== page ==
Style: Extra Special Bitters
From: Chelsey, MA
The beer’s label is sleek and spophistcated. It is also exactly the same as the other Wigglseworth beer and as such I will just say that I like it, though it is a little cluttered and I would like some text on this unique beer instead of just about the series.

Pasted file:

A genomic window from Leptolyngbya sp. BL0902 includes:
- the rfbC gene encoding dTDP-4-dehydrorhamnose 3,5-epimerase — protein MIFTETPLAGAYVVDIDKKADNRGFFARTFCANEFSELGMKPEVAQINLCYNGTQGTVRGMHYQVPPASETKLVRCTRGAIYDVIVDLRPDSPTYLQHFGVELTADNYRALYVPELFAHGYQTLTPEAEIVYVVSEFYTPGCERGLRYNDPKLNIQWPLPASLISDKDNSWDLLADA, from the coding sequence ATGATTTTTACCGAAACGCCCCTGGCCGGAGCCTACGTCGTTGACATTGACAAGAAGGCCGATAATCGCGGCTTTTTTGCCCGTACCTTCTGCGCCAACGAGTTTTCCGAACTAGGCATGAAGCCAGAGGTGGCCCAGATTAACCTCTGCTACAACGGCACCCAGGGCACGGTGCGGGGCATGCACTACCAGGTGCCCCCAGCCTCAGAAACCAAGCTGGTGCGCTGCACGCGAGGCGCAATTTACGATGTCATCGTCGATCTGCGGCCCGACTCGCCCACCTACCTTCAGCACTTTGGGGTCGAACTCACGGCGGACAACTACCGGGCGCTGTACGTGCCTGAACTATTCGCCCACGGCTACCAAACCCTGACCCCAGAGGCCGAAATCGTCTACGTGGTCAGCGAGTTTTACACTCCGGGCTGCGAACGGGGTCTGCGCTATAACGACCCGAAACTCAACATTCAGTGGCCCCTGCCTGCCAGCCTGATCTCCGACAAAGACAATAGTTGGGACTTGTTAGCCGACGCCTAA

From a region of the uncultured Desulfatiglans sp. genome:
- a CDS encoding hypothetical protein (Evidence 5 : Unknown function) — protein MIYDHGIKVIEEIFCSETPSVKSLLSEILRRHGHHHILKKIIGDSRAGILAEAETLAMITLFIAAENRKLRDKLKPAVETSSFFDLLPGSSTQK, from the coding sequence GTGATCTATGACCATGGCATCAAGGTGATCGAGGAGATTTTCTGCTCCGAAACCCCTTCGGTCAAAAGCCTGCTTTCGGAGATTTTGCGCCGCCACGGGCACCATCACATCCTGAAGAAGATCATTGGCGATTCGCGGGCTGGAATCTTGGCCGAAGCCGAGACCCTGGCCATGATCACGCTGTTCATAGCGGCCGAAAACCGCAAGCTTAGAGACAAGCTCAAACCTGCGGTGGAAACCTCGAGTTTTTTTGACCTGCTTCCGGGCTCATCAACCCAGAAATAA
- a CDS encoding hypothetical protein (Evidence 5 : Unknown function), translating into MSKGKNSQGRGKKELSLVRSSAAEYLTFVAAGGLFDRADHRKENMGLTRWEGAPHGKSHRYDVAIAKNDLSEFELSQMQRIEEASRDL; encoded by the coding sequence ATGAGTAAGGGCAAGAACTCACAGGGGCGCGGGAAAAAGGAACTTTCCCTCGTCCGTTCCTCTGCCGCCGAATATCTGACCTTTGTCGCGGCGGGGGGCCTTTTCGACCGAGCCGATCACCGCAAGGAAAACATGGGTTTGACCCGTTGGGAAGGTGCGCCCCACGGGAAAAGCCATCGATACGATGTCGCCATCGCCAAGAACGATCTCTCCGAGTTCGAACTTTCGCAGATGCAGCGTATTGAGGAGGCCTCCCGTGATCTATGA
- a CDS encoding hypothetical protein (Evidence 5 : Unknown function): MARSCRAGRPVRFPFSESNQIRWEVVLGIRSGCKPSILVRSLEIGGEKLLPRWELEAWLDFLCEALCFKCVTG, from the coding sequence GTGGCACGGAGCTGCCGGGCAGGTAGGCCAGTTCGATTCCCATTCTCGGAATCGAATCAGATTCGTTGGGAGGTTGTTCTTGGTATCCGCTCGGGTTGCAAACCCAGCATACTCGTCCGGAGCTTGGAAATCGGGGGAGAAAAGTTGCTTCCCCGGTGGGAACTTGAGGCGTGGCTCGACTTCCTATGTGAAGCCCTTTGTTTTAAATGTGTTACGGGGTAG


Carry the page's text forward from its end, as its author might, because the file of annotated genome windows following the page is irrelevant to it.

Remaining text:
The beer pours a rich, caramel mahogany color, nearly red, with a beautiful creamy yellow head of small bubbles that sit about a finger’s width above the beer and leave a splaying of medium-width, sheet like strands of lacing along the glass. In body, the beer is dark and mysterious, but in the light it shows a cloudy body with just hints of the other side of the glass. On the nose, the beer smells of herbal bread with a nice spice kick at the end of the smell. Minty English hops mingle with slight grassiness to give the beer a pleasantly herbal nose while the malt and yeast provide a doughy backdrop. On the tongue, the beer tastes nicely bready sweet with a good bitter shiver from the hops, and a touch of acid pop in the sides of the cheeks. In flavor, the beer begins as warm caramelly bread, washing doughy yeast over the tongue as minty hops swing into the flavor bringing touches of astringent grass and very slight medicinal bitters. There is a slight, and pleasant woodiness as well in the flavor. The finish returns to rich caramel bread with a final hiccup of herbal, bitter hops. The after taste is light with bitter grass. In the mouth, the beer feels medium in body with a light chewiness and a soft and velvety carbonation with just a slight bite. The mouth is left with a sticky scrim of saliva and a slight pucker, though no real tartness is perceived in the flavor of the beer. Overall this is a hell of a good ESB, and would make an excellent beer to knock back over the course of a day. Rich and flavorful in both malt and hops, it gives a great interpretation of British beer character and will certainly have you returning for more. It would go great with pub food. Try this beer.